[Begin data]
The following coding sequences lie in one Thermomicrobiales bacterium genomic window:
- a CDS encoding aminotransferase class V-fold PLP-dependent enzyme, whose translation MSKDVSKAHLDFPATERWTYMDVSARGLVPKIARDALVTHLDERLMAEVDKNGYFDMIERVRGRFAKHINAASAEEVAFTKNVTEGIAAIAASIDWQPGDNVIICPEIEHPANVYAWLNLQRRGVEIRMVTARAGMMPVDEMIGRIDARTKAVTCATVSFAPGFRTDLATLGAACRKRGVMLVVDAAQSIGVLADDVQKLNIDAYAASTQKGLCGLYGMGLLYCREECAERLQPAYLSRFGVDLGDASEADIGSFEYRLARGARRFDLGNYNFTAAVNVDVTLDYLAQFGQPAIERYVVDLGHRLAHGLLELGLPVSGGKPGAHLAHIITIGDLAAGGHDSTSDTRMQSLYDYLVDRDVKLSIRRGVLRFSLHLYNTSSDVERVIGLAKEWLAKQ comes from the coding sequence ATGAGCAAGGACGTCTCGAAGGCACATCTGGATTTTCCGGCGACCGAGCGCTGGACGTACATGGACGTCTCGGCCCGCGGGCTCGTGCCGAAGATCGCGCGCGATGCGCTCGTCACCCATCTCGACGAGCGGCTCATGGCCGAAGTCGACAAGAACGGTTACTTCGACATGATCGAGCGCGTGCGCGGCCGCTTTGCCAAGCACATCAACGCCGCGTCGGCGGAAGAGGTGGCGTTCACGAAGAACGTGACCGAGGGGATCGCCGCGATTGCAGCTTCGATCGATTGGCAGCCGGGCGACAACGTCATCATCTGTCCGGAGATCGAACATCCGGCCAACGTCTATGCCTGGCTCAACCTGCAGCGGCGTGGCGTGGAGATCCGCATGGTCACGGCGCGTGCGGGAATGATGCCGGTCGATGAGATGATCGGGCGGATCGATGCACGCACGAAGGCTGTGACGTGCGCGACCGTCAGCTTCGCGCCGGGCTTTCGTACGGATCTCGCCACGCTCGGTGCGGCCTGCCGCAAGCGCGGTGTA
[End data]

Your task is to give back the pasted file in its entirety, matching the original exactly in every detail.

The following coding sequences lie in one Thermomicrobiales bacterium genomic window:
- a CDS encoding aminotransferase class V-fold PLP-dependent enzyme, whose translation MSKDVSKAHLDFPATERWTYMDVSARGLVPKIARDALVTHLDERLMAEVDKNGYFDMIERVRGRFAKHINAASAEEVAFTKNVTEGIAAIAASIDWQPGDNVIICPEIEHPANVYAWLNLQRRGVEIRMVTARAGMMPVDEMIGRIDARTKAVTCATVSFAPGFRTDLATLGAACRKRGVMLVVDAAQSIGVLADDVQKLNIDAYAASTQKGLCGLYGMGLLYCREECAERLQPAYLSRFGVDLGDASEADIGSFEYRLARGARRFDLGNYNFTAAVNVDVTLDYLAQFGQPAIERYVVDLGHRLAHGLLELGLPVSGGKPGAHLAHIITIGDLAAGGHDSTSDTRMQSLYDYLVDRDVKLSIRRGVLRFSLHLYNTSSDVERVIGLAKEWLAKQ comes from the coding sequence ATGAGCAAGGACGTCTCGAAGGCACATCTGGATTTTCCGGCGACCGAGCGCTGGACGTACATGGACGTCTCGGCCCGCGGGCTCGTGCCGAAGATCGCGCGCGATGCGCTCGTCACCCATCTCGACGAGCGGCTCATGGCCGAAGTCGACAAGAACGGTTACTTCGACATGATCGAGCGCGTGCGCGGCCGCTTTGCCAAGCACATCAACGCCGCGTCGGCGGAAGAGGTGGCGTTCACGAAGAACGTGACCGAGGGGATCGCCGCGATTGCAGCTTCGATCGATTGGCAGCCGGGCGACAACGTCATCATCTGTCCGGAGATCGAACATCCGGCCAACGTCTATGCCTGGCTCAACCTGCAGCGGCGTGGCGTGGAGATCCGCATGGTCACGGCGCGTGCGGGAATGATGCCGGTCGATGAGATGATCGGGCGGATCGATGCACGCACGAAGGCTGTGACGTGCGCGACCGTCAGCTTCGCGCCGGGCTTTCGTACGGATCTCGCCACGCTCGGTGCGGCCTGCCGCAAGCGCGGTGTA